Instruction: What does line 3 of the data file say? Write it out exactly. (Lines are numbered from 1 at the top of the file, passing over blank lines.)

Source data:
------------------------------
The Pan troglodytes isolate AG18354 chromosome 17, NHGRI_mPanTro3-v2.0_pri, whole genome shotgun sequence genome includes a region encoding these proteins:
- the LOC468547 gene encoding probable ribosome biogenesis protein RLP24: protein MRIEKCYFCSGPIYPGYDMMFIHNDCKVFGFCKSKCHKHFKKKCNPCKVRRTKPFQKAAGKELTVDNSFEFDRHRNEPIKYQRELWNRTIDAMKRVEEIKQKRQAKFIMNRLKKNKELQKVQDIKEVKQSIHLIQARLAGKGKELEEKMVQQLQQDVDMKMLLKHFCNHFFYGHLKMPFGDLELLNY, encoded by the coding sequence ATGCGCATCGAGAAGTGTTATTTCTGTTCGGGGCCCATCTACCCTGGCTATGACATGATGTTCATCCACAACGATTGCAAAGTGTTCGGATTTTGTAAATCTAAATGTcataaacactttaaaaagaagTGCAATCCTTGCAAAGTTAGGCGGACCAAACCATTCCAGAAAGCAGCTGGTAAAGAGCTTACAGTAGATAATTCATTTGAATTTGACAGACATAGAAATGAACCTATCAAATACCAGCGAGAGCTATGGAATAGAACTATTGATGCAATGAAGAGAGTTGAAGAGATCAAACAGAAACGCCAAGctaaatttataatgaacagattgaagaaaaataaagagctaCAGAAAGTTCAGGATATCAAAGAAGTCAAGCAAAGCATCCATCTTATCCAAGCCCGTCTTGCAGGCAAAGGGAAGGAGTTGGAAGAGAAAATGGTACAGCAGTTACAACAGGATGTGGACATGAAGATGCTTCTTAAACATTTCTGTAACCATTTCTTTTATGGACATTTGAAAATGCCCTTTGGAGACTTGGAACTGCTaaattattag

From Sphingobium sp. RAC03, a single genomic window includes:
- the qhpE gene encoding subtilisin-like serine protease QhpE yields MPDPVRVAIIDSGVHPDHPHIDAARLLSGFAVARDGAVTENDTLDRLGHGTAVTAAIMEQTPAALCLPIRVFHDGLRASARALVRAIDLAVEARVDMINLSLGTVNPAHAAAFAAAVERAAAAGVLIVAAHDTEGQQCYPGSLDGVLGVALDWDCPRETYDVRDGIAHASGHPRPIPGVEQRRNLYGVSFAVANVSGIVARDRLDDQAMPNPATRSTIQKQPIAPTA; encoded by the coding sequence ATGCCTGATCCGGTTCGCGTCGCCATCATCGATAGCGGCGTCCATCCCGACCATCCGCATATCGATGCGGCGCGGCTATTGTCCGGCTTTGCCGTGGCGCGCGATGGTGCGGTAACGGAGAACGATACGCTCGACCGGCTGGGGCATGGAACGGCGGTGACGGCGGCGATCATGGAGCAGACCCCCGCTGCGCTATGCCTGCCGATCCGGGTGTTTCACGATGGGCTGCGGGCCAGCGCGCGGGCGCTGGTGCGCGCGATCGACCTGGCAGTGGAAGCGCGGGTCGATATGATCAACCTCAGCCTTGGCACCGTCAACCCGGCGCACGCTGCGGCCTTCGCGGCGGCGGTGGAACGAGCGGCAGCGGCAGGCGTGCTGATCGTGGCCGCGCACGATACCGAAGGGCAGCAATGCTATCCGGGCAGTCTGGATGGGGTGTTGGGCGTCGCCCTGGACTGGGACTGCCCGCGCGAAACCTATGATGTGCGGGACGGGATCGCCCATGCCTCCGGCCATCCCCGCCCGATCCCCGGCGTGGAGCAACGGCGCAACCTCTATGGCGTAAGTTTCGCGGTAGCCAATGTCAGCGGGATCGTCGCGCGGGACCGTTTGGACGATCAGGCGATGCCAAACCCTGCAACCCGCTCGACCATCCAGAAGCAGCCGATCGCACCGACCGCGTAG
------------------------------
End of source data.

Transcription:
From Sphingobium sp. RAC03, a single genomic window includes: